come/follow close/hard/hot on the heels of (something)

idiom

: to happen very soon afterward
Her second movie followed close on the heels of her successful film debut.
His resignation comes hard on the heels of the announcement that the company is going bankrupt.

Examples of come/follow close/hard/hot on the heels of (something) in a Sentence

Recent Examples on the Web The filmmaker luncheon will follow hot on the heels of Universal and Focus Features’ studio presentation on Wednesday at which the companies will present their upcoming slates. Chris Gardner, The Hollywood Reporter, 5 Apr. 2024 Kim's bikini snaps come hot on the heels of her recent girls’ night during New York Fashion Week alongside Nicky Hilton Rothschild, Lauren Sánchez and Lorraine Schwartz. Clare Fisher, Peoplemag, 13 Sep. 2023 Such deliberations come hot on the heels of another listing from L Catterton, which is no stranger to launching in an otherwise muted market. Eleanor Pringle, Fortune, 1 Aug. 2023 This role belongs to the i5 M, which won't bow before 2026 as a widebody four-door, four-motor 1136-hp crackerjack due to follow hot on the heels of the 1000-hp all-electric M4 replacement. Georg Kacher, Car and Driver, 16 Feb. 2023 Too often, unsolicited advice from colleagues and assumptions about one’s career trajectory follow hot on the heels of an announcement. Cassie Shortsleeve, Quartz, 23 Mar. 2022 These numbers come hot on the heels of a booming August (75% year-over-year increase for that price range) and a truly unprecedented July in which a staggering 23 new contracts were signed in that range—a 1,050% year-over-year increase. James Tarmy, Bloomberg.com, 7 Oct. 2020 The findings come hot on the heels of a landmark trio of studies last week that used ancient DNA to chart waves of human migration across the Eurasian steppes. Gemma Tarlach, Discover Magazine, 17 May 2018 Beijing 2022 will come close on the heels of a Tokyo Games in which China’s Olympic team turned in a strong performance, winning 38 golds, just one behind the U.S. for the top spot. Chao Deng, WSJ, 9 Aug. 2021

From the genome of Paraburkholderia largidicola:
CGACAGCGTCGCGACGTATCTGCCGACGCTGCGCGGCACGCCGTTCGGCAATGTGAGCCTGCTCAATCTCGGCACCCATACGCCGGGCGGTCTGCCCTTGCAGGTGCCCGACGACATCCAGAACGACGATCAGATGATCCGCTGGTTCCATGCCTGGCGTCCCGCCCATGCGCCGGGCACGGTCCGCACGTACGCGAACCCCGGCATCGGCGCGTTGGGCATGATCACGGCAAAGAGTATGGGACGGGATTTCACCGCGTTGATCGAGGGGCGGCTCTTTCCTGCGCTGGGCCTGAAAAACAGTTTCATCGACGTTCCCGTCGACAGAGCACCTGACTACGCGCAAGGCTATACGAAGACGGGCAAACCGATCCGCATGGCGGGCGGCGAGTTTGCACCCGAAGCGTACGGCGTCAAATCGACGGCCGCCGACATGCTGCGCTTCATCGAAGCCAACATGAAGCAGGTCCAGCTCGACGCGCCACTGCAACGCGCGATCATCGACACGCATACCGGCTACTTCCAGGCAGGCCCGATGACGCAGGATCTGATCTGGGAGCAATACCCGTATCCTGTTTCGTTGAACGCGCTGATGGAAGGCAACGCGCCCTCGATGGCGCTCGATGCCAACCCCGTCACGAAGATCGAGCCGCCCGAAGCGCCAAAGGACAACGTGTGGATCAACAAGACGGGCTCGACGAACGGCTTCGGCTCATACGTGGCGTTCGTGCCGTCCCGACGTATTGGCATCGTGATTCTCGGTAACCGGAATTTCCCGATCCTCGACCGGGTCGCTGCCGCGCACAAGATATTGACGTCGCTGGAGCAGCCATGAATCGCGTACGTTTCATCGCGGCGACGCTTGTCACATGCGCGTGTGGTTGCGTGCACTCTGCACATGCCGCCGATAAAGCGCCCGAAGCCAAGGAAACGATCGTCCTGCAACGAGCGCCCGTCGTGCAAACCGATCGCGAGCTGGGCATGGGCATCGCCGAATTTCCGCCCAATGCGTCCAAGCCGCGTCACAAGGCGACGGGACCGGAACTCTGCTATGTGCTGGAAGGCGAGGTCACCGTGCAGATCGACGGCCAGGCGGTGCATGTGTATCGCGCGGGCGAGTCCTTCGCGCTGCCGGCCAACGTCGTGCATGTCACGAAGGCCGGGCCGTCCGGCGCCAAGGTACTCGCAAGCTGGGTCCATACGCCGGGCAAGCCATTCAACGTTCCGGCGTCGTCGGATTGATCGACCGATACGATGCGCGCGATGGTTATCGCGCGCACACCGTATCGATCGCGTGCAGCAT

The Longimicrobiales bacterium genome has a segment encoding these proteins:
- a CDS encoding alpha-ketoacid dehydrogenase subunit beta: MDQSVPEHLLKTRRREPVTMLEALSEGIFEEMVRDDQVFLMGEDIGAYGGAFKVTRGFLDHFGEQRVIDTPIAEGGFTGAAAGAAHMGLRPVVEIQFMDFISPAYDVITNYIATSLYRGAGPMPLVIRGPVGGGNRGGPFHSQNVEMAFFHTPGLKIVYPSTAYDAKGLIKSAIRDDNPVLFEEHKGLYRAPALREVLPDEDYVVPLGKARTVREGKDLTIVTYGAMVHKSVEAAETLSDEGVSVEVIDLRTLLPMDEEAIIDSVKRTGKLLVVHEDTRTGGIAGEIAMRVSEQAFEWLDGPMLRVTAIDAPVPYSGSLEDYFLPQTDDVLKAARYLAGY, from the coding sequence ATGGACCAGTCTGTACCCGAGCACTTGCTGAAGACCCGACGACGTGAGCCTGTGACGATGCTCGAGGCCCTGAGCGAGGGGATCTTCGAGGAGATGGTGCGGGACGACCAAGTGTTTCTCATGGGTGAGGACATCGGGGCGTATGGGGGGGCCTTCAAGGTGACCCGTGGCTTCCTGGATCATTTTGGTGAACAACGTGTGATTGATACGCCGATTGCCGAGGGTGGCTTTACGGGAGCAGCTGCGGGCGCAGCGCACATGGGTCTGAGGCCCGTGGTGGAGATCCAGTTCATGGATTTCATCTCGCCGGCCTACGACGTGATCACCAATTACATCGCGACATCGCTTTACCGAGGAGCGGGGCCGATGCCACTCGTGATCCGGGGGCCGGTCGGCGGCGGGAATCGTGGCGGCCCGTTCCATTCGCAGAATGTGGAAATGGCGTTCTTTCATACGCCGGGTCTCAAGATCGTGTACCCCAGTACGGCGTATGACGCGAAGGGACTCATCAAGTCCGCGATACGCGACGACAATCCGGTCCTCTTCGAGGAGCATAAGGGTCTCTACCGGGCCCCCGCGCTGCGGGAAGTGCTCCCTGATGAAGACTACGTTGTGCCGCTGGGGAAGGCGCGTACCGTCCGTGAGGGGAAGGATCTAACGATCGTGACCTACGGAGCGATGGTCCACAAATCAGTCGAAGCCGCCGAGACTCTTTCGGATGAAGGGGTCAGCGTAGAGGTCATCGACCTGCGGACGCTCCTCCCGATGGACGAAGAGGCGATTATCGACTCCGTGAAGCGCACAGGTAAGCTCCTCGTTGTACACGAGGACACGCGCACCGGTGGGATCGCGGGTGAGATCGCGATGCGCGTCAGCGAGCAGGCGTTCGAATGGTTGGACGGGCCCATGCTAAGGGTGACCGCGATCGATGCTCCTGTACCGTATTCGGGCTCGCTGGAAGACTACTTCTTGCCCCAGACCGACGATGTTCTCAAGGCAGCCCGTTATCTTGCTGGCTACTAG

These examples are programmatically compiled from various online sources to illustrate current usage of the word 'come/follow close/hard/hot on the heels of (something).' Any opinions expressed in the examples do not represent those of Merriam-Webster or its editors. Send us feedback about these examples.

Dictionary Entries Near come/follow close/hard/hot on the heels of (something)

come/follow close/hard/hot on something's heels

come/follow close/hard/hot on the heels of (something)

come forward

Cite this Entry

“Come/follow close/hard/hot on the heels of (something).” Merriam-Webster.com Dictionary, Merriam-Webster, https://www.merriam-webster.com/dictionary/come%2Ffollow%20close%2Fhard%2Fhot%20on%20the%20heels%20of%20%28something%29. Accessed 21 Jun. 2024.

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